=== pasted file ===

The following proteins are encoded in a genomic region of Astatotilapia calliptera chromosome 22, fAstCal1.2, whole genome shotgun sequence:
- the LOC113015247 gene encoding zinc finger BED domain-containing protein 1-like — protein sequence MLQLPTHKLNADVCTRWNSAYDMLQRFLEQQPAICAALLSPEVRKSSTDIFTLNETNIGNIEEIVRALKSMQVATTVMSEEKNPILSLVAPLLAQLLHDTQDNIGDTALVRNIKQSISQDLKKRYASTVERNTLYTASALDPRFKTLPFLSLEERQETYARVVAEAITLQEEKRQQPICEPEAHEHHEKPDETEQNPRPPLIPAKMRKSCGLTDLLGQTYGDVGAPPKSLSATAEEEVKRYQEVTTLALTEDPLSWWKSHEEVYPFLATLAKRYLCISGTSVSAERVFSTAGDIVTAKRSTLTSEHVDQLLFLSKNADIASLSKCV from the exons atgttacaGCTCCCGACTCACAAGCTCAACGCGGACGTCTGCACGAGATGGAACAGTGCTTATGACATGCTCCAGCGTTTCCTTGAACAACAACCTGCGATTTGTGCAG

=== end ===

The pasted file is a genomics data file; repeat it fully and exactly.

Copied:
The following proteins are encoded in a genomic region of Astatotilapia calliptera chromosome 22, fAstCal1.2, whole genome shotgun sequence:
- the LOC113015247 gene encoding zinc finger BED domain-containing protein 1-like — protein sequence MLQLPTHKLNADVCTRWNSAYDMLQRFLEQQPAICAALLSPEVRKSSTDIFTLNETNIGNIEEIVRALKSMQVATTVMSEEKNPILSLVAPLLAQLLHDTQDNIGDTALVRNIKQSISQDLKKRYASTVERNTLYTASALDPRFKTLPFLSLEERQETYARVVAEAITLQEEKRQQPICEPEAHEHHEKPDETEQNPRPPLIPAKMRKSCGLTDLLGQTYGDVGAPPKSLSATAEEEVKRYQEVTTLALTEDPLSWWKSHEEVYPFLATLAKRYLCISGTSVSAERVFSTAGDIVTAKRSTLTSEHVDQLLFLSKNADIASLSKCV from the exons atgttacaGCTCCCGACTCACAAGCTCAACGCGGACGTCTGCACGAGATGGAACAGTGCTTATGACATGCTCCAGCGTTTCCTTGAACAACAACCTGCGATTTGTGCAG